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Diagram for the deriving the power-reducing formula for the sine function

In mathematics education, precalculus is a course, or a set of courses, that includes algebra and trigonometry at a level which is designed to prepare students for the study of calculus, thus the name precalculus. Schools often distinguish between algebra and trigonometry as two separate parts of the coursework.[1]


For students to succeed at finding the derivatives and antiderivatives with calculus, they will need facility with algebraic expressions, particularly in modification and transformation of such expressions. Leonhard Euler wrote the first precalculus book in 1748 called Introductio in analysin infinitorum (Latin: Introduction to the Analysis of the Infinite), which "was meant as a survey of concepts and methods in analysis and analytic geometry preliminary to the study of differential and integral calculus."[2] He began with the fundamental concepts of variables and functions. His innovation is noted for its use of exponentiation to introduce the transcendental functions. The general logarithm, to an arbitrary positive base, Euler presents as the inverse of an exponential function.

Then the natural logarithm is obtained by taking as base "the number for which the hyperbolic logarithm is one", sometimes called Euler's number, and written . This appropriation of the significant number from Gregoire de Saint-Vincent’s calculus suffices to establish the natural logarithm. This part of precalculus prepares the student for integration of the monomial in the instance of .

Today's precalculus text computes as the limit . An exposition on compound interest in financial mathematics may motivate this limit. Another difference in the modern text is avoidance of complex numbers, except as they may arise as roots of a quadratic equation with a negative discriminant, or in Euler's formula as application of trigonometry. Euler used not only complex numbers but also infinite series in his precalculus. Today's course may cover arithmetic and geometric sequences and series, but not the application by Saint-Vincent to gain his hyperbolic logarithm, which Euler used to finesse his precalculus.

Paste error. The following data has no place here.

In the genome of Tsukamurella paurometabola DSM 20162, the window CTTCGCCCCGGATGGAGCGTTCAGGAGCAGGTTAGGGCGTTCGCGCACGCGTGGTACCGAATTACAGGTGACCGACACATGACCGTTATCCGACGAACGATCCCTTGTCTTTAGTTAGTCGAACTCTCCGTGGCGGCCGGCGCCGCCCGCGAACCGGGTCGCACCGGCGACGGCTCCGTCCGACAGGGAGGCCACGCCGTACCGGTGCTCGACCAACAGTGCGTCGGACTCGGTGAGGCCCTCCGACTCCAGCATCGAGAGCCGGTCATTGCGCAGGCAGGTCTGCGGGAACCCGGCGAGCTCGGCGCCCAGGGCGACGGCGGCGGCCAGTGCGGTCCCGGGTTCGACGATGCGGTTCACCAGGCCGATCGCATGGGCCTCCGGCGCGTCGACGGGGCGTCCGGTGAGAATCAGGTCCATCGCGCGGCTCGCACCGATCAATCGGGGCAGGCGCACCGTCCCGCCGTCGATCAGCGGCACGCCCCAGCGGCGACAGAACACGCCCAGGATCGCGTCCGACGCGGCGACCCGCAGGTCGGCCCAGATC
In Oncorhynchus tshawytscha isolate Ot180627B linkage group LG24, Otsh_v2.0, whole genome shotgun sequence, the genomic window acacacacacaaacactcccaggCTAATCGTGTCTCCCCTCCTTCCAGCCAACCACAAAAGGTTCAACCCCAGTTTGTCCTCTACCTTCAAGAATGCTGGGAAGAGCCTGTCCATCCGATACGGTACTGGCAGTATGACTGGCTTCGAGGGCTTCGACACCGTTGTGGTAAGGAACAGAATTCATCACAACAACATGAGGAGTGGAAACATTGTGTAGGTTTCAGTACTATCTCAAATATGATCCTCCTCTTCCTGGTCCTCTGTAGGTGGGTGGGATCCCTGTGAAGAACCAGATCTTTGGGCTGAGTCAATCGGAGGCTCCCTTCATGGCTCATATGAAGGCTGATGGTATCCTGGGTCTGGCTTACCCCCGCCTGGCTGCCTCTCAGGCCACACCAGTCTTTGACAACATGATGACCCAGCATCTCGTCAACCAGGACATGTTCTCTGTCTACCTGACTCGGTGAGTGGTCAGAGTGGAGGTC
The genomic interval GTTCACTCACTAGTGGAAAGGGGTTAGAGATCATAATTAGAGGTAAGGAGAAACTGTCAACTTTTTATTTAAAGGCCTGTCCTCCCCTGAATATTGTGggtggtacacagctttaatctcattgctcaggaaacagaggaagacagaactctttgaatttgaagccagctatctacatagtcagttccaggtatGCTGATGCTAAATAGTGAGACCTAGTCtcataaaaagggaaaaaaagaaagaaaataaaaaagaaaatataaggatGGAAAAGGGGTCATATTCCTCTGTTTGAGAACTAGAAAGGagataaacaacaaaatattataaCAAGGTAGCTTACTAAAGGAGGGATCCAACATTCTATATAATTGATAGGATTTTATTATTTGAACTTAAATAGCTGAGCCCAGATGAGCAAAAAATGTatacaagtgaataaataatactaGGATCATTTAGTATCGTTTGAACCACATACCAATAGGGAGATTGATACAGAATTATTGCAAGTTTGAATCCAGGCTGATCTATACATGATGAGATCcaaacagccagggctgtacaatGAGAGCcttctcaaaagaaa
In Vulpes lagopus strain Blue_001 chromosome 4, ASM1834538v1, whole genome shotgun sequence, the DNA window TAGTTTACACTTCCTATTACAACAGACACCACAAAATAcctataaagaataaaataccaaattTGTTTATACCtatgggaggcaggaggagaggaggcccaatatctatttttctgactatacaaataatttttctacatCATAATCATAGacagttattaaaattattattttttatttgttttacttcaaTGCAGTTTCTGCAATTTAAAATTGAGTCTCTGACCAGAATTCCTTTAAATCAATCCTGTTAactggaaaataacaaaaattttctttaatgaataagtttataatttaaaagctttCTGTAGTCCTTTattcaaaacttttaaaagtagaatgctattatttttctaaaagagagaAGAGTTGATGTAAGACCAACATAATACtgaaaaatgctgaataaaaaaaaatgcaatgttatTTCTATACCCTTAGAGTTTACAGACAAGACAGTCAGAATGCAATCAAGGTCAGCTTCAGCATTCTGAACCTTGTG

Variable content[edit]

Precalculus prepares students for calculus somewhat differently from the way that pre-algebra prepares students for algebra. While pre-algebra often has extensive coverage of basic algebraic concepts, precalculus courses might see only small amounts of calculus concepts, if at all, and often involves covering algebraic topics that might not have been given attention in earlier algebra courses. Some precalculus courses might differ with others in terms of content. For example, an honors-level course might spend more time on conic sections, Euclidean vectors, and other topics needed for calculus, used in fields such as medicine or engineering. A college preparatory/regular class might focus on topics used in business-related careers, such as matrices, or power functions.

A standard course considers functions, function composition, and inverse functions, often in connection with sets and real numbers. In particular, polynomials and rational functions are developed. Algebraic skills are exercised with trigonometric functions and trigonometric identities. The binomial theorem, polar coordinates, parametric equations, and the limits of sequences and series are other common topics of precalculus. Sometimes the mathematical induction method of proof for propositions dependent upon a natural number may be demonstrated, but generally coursework involves exercises rather than theory.

Sample texts[edit]

  • Roland E. Larson & Robert P. Hostetler (1989) Precalculus, second edition, D.C. Heath and Company ISBN 0-669-16277-9
  • Margaret L. Lial & Charles D. Miller (1988) Precalculus, Scott Foresman ISBN 0-673-15872-1
  • Jerome E. Kaufmann (1988) Precalculus, PWS-Kent Publishing Company (Wadsworth)
  • Karl J. Smith (1990) Precalculus Mathematics: a functional approach, fourth edition, Brooks/Cole ISBN 0-534-11922-0
  • Michael Sullivan (1993) Precalculus, third edition, Dellen imprint of Macmillan Publishers ISBN 0-02-418421-7

Online access[edit]

See also[edit]


  1. ^ Cangelosi, J. S. (2012). Teaching mathematics in secondary and middle school, an interactive approach. Prentice Hall.
  2. ^ Bos, H. J. M. (1980). "Chapter 2: Newton, Leibnitz and the Leibnizian tradition chapter 2". In Grattan-Guinness, Ivor (ed.). From the Calculus to Set Theory, 1630 – 1910: An Introductory History. Duckworth Overlook. p. 76. ISBN 0-7156-1295-6.

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